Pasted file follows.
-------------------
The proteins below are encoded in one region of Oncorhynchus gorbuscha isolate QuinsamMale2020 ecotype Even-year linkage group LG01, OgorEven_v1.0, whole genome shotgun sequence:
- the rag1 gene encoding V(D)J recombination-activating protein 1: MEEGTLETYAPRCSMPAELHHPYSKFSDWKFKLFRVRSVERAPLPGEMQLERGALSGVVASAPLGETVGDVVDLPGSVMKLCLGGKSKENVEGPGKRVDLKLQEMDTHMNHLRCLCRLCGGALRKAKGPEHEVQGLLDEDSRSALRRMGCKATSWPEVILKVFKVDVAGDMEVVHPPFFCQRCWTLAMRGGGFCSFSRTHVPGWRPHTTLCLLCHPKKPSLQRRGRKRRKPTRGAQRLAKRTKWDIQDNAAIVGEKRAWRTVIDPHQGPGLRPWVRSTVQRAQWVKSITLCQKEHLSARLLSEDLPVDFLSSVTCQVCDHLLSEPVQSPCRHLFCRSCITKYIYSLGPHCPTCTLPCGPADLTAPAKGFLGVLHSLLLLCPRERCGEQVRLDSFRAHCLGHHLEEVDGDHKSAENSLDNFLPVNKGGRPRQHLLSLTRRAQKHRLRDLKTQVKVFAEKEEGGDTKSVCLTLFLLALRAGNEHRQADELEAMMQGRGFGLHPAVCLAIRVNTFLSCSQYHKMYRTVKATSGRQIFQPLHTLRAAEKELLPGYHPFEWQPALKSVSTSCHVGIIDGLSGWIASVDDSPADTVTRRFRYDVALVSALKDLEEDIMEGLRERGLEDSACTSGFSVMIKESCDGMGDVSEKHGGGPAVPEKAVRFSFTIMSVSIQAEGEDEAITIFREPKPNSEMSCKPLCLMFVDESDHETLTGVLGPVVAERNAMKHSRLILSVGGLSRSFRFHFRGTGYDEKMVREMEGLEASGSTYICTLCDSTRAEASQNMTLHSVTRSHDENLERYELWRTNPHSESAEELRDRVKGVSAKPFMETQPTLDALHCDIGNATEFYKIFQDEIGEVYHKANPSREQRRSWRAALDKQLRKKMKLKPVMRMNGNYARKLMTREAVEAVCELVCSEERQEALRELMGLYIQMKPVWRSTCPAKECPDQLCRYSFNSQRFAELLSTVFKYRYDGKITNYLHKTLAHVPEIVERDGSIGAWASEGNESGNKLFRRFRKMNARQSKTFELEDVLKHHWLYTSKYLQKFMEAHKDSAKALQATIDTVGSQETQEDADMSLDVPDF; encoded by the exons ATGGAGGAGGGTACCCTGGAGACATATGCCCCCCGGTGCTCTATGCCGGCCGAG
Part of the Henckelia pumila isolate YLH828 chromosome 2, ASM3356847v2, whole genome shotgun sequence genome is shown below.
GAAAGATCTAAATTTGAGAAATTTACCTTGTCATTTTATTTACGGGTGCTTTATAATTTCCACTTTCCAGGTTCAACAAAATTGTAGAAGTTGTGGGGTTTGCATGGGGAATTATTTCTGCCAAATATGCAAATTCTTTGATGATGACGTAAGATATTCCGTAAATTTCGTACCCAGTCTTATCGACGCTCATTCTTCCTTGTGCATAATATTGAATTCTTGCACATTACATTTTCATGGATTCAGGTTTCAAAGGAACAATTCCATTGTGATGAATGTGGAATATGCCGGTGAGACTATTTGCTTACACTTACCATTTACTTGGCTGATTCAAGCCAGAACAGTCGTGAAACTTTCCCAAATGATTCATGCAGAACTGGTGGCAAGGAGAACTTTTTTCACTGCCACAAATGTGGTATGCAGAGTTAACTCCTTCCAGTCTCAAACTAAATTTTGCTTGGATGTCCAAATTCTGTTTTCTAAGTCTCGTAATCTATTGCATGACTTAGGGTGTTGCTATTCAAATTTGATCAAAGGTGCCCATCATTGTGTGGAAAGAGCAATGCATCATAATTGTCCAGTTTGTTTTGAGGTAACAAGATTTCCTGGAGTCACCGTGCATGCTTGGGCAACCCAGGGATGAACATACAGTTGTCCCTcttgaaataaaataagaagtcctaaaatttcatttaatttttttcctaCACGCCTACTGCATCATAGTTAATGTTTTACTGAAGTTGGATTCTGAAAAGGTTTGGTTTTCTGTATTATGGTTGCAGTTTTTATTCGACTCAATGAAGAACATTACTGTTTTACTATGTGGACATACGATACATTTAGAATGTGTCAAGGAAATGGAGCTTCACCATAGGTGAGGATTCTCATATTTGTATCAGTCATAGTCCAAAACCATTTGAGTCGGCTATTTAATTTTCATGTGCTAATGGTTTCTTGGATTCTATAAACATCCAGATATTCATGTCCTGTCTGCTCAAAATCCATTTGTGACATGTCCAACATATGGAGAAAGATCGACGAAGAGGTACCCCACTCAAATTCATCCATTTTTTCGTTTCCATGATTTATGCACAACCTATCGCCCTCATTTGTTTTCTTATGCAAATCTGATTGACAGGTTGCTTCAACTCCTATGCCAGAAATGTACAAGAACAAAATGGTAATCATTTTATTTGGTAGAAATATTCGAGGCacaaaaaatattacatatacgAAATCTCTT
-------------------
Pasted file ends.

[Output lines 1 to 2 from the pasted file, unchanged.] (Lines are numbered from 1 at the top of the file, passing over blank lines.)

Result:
The proteins below are encoded in one region of Oncorhynchus gorbuscha isolate QuinsamMale2020 ecotype Even-year linkage group LG01, OgorEven_v1.0, whole genome shotgun sequence:
- the rag1 gene encoding V(D)J recombination-activating protein 1: MEEGTLETYAPRCSMPAELHHPYSKFSDWKFKLFRVRSVERAPLPGEMQLERGALSGVVASAPLGETVGDVVDLPGSVMKLCLGGKSKENVEGPGKRVDLKLQEMDTHMNHLRCLCRLCGGALRKAKGPEHEVQGLLDEDSRSALRRMGCKATSWPEVILKVFKVDVAGDMEVVHPPFFCQRCWTLAMRGGGFCSFSRTHVPGWRPHTTLCLLCHPKKPSLQRRGRKRRKPTRGAQRLAKRTKWDIQDNAAIVGEKRAWRTVIDPHQGPGLRPWVRSTVQRAQWVKSITLCQKEHLSARLLSEDLPVDFLSSVTCQVCDHLLSEPVQSPCRHLFCRSCITKYIYSLGPHCPTCTLPCGPADLTAPAKGFLGVLHSLLLLCPRERCGEQVRLDSFRAHCLGHHLEEVDGDHKSAENSLDNFLPVNKGGRPRQHLLSLTRRAQKHRLRDLKTQVKVFAEKEEGGDTKSVCLTLFLLALRAGNEHRQADELEAMMQGRGFGLHPAVCLAIRVNTFLSCSQYHKMYRTVKATSGRQIFQPLHTLRAAEKELLPGYHPFEWQPALKSVSTSCHVGIIDGLSGWIASVDDSPADTVTRRFRYDVALVSALKDLEEDIMEGLRERGLEDSACTSGFSVMIKESCDGMGDVSEKHGGGPAVPEKAVRFSFTIMSVSIQAEGEDEAITIFREPKPNSEMSCKPLCLMFVDESDHETLTGVLGPVVAERNAMKHSRLILSVGGLSRSFRFHFRGTGYDEKMVREMEGLEASGSTYICTLCDSTRAEASQNMTLHSVTRSHDENLERYELWRTNPHSESAEELRDRVKGVSAKPFMETQPTLDALHCDIGNATEFYKIFQDEIGEVYHKANPSREQRRSWRAALDKQLRKKMKLKPVMRMNGNYARKLMTREAVEAVCELVCSEERQEALRELMGLYIQMKPVWRSTCPAKECPDQLCRYSFNSQRFAELLSTVFKYRYDGKITNYLHKTLAHVPEIVERDGSIGAWASEGNESGNKLFRRFRKMNARQSKTFELEDVLKHHWLYTSKYLQKFMEAHKDSAKALQATIDTVGSQETQEDADMSLDVPDF; encoded by the exons ATGGAGGAGGGTACCCTGGAGACATATGCCCCCCGGTGCTCTATGCCGGCCGAG